RECORD: Darwin, C. R. Geological diary: (annotated maps and diagrams relating to Berkeley Sound). [nd] CUL-DAR33.165 Transcribed by Kees Rookmaaker, edited by John van Wyhe (Darwin Online, http://darwin-online.org.uk/)
REVISION HISTORY: Transcribed from the microfilm by Kees Rookmaaker, corrections against the manuscript by John van Wyhe 7.2010, further corrections by Gordon Chancellor and van Wyhe 5.2011. RN2
NOTE: This document, part of the largest scientific document composed by Darwin during the voyage of the Beagle, is written mostly in ink. Marginal notes are here integrated into the text.
Editorial symbols used in the transcription:
[some text] 'some text' is an editorial insertion
[some text] 'some text' is the conjectured reading of an ambiguous word or passage
[some text] 'some text' is a description of a word or passage that cannot be transcribed
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Text in small red font is a hyperlink or notes added by the editors.
Reproduced with the permission of the Syndics of Cambridge University Library and William Huxley Darwin.
See the introduction to the Geological Diary by Gordon Chancellor.
Slate & Sandstone
extensive low country intersected by arms from St. ??
45° 30° 40°
10° 45 40°
Great valley of fragments
Hill 962 ft
Valley of fragments
N.B. Generally. where dips are opposite small lateral dip might also be moved in the cross valleys: but I have only put them down where best seen. —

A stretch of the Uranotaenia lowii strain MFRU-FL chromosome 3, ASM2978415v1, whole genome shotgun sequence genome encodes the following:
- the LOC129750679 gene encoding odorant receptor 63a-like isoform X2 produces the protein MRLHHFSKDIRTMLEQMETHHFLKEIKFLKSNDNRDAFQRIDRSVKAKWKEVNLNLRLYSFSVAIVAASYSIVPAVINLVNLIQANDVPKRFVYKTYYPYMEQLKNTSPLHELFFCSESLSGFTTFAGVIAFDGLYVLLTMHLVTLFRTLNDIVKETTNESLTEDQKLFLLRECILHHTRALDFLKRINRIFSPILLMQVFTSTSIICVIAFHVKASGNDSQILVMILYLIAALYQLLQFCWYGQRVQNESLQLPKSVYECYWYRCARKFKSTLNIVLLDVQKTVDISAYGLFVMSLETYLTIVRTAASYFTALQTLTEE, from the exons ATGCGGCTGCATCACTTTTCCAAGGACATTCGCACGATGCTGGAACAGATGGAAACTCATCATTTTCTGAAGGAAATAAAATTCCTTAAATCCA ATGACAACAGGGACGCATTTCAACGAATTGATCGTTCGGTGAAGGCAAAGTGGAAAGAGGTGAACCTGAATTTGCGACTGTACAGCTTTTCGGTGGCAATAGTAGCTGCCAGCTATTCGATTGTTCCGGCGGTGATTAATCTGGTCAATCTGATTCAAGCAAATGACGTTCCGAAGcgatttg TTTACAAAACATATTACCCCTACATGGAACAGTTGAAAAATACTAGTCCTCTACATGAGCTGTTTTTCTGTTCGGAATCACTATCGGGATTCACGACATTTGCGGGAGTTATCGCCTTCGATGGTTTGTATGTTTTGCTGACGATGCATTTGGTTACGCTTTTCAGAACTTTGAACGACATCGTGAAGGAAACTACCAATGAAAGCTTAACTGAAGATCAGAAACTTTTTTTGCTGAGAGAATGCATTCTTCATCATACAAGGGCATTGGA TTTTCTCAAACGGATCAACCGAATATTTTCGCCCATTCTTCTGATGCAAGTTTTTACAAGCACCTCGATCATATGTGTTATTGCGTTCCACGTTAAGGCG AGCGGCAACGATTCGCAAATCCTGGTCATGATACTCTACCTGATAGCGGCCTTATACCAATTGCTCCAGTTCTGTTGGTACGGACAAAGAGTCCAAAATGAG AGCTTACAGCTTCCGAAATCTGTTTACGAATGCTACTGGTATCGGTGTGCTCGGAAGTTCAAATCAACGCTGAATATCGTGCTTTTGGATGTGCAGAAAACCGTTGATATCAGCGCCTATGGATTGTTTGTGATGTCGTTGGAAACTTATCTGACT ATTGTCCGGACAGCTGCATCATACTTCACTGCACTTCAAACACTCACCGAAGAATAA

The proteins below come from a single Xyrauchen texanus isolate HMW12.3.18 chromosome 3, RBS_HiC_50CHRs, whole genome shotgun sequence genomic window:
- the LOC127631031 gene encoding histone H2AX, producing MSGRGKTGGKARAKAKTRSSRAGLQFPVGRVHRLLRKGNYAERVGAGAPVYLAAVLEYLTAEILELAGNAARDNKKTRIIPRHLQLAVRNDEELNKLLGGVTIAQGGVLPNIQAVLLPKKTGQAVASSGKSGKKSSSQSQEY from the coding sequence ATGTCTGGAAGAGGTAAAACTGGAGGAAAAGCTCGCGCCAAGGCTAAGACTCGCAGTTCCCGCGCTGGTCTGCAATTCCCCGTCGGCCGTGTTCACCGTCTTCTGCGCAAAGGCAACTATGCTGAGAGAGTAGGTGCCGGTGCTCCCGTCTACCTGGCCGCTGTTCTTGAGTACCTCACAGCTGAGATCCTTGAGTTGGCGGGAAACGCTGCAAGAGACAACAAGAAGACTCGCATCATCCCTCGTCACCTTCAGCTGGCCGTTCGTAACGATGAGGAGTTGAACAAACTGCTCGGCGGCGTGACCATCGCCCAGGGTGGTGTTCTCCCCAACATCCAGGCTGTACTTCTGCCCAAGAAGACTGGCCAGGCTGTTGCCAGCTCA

Main range 1400 ft?
Further in this direction. hills turn up in NW by W lines & quartz dips to SW by S. 40°
pencil and ink sketch, with blue watercolour.
[Drawn on thin tracing paper that is backed with card. These are separate slips although they were microfilmed together. The sketch is in black ink. The versos of the cards are blank.]
NB: This not an exact representation of nature, only an illustration.
[Drawn on thin tracing paper that is backed with card.]
A 960 ft
C 700 ft
Fig: 7. [sketch in black ink on thick cream-coloured paper, verso is blank, no watermarks]
Section of the great central range
useless] both instances in pencil.
My observations on the geology of the Falkland Islands were
made during two visits to the Eastern Isle
in the Beagle, in the months
of March 1833 & 1834. At the latter of these periods I crossed from Berkle Berkeley's Sound, to Choiseul bay & returned by a longer circuit. From
a series of specimens which, Mr Kent, when in the Adventure, had
the kindness to collect for me at the Western island. I feel assured that
the structure & geology of the whole group is of a very uniform nature.
The Falkland Islands cover a space of 130 miles of Longitude by 60 of Latitude;
which may be compared to the dimensions of the Isd of — Sardinia. The land
is much intersected by numerous winding arms from the sea: with the exception
of a few naked ridges of naked grey rock, which never attain any great
elevation, the whole surface is covered by a peaty soil bearing a brown withered
[in margin] Mr Austen in a paper read to Geolog. Soc. says that no shells in clay-slate owing change superinduced by cleavage undermining sandstone full of shells S. Devon1
now first describe the geology of the Eastern
Island & particularly of the part in the neighbourhood of Berkeley's
Sound. A little way inland. on the South side of this deep bay, is situated
the central chain or axis of the Island; — it runs about E & W, has
1 Austen 1842.
[continued in CUL-DAR33.166-216]
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Citation: John van Wyhe, editor. 2002-. The Complete Work of Charles Darwin Online. (http://darwin-online.org.uk/)
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